Tuesday, March 26, 2013

the alternate view:exploring contemporary possibilities

Heavy Metal, one of my quilts in the show

I love going to art shows, especially in "alternate", non-profit, non-institutional galleries.  We're lucky enough to have several here in Athens, Ga - a town steaming with artists, rock bands and retirees.  A strange mix!  but we're high on the "recommended" list for all three!
One of the better known galleries is ATHICA and I'm lucky enough to be included in their current show Worked described thus:

Work of art is an apt term, suggesting not only a process resulting in an object, but a labor and its attendant economies.  Worked (is) an exhibition highlighting the labor that goes into art making along with work that that addresses more conventional ideas about…well, work.

  Well, I don't know about that!  it all sounds a bit vague to me!  But it's an interesting little show, if somewhat sparse - just 12 pieces.  I'm used to seeing those quilt shows where quilts are hung on every inch of space including the attendants!    To my eyes, a couple of the pieces were a little derivative.  for example the guy that got inside a pegboard cubicle to do some kind of physical jerks (no I don't think That Kind!) of which a camera feed showed us totally untantilizing glimpses!  I think Marina Abramović did it much better!

Another derivation, perhaps a little more subtle was this work:
The shadows and light patches are just reflections....though I do think they add some interest!  Yes the work is very obsessive, but havn't we seen this before?  Didn't Agnes Martin make many obsessive graphite lines on paper?  And Sol Lewitt hire people to do this on giant walls?  - impressive, there, because of the size. So I'm afraid I didn't linger over these drawings - nor did I spend long looking at the fake concrete blocks though the children were having a lot of fun with them!  It is good to have art that kids can interact with which is not possible with most mediums - certainly not fiber.  I just cringe when people smear their greasy grimy sticky fingers all over my quilts!  but it happens - despite all the "please do not touch" signs!

full view

I did however spend a long time peering at Laura Tanner Graham's pieces. I really liked the combination of richness and freshness, plus the mystery.  You had to peer in closely to see if you could figure out what the story was.  Laura describes her work: "as a retelling of the consequences of excessive manipulation".  I guess many quilters can relate to that!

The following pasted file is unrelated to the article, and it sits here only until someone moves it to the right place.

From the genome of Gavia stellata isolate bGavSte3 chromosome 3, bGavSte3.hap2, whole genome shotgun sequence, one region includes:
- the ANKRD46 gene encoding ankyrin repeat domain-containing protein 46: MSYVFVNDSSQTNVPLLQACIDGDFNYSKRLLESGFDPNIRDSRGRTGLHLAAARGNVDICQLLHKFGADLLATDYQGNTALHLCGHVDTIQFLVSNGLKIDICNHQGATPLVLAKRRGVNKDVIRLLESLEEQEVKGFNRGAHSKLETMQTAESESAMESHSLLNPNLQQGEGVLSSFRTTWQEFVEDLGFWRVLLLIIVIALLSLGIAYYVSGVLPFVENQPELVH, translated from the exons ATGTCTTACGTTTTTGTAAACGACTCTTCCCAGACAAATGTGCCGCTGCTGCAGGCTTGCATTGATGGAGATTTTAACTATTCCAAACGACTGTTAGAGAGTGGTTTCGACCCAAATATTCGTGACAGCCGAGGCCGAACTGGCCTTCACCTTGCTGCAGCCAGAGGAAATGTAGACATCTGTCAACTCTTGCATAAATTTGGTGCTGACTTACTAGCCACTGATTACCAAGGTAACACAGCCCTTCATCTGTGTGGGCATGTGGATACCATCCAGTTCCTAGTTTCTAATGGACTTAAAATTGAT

She also says: 
 "through the modification of domestic practices typically assigned to women my mixed media paper installations explore the contemporary possibilities of such crafts as quilt making from paper, ink, cotton, thread, latex paint, sewing needles, contact paper and Mylar".

                         and another close up

I do hope that the quilts I'll be seeing at Quilt National '13  will also explore those possibilities, instead of being either derivative or clunky imitations of the kinds of paintings produced by "sunday painters".  Of course I'll be reporting back on that show - which isn't till the end of May.

I also visited the MFA exit show at our local art museum this week and was happy to see several fiber pieces - I'll give a  brief review (with pictures!) next blog.  Suffice to say that fiber as a medium and quilts as a format are both alive and well in MFA programs!!

So, if you have been, thanks for reading!!  And, do please comment - you will be instantly more gifted and energized if you do!!!  Elizabeth


Nina Marie said...

Recently Paul and I took pieces to be juried for our city's largest art show. 900+pieces show up - all media accepted. I spent some time wandering the rooms of the art that had been brought in and I always think that they are amazing and interesting. Of course - the interesting never get in! That that really caught my attention? A crib mattress on the floor piled high with shards of broken white china. I have no chance of getting in but at least my entry fee will go to a good cause!

Elizabeth Barton said...

It's great that you entered! As you make more work and see more work, your chances of getting in will improve - also I think as the jurors see more quilts they will get to accept them as an art medium more and not look at them as "just quilts". We have two local all media art shows and they both received about 750 entries this year so competition is stiff! but persistence pays!!

Jackie said...

Interesting! I've not been to a show since February when I went to San Francisco with my daughter. We have an excellent art museum here, currently showing art from El Museo del Barrio in NYC.
On a different topic, You had mentioned, in a past post, about analyzing art for a new class you'll be teaching. Can you give an idea of how you go about that analysis or point me to a book that would help? I find that extremely intriguing.

Elizabeth Barton said...

I'm kinda feeling my way as I go along, Jackie. there are snippets about this in various art books but I don't think there's a complete book about it. Basically I'm finding myself working from the same sorts of items you would use to assess the strength of the composition: underlying structure, artist's intent, use of the basic elements - those sorts of things. The book I reviewed a couple of weeks back has some interesting ideas too: The Painter's Mind.
good luck!!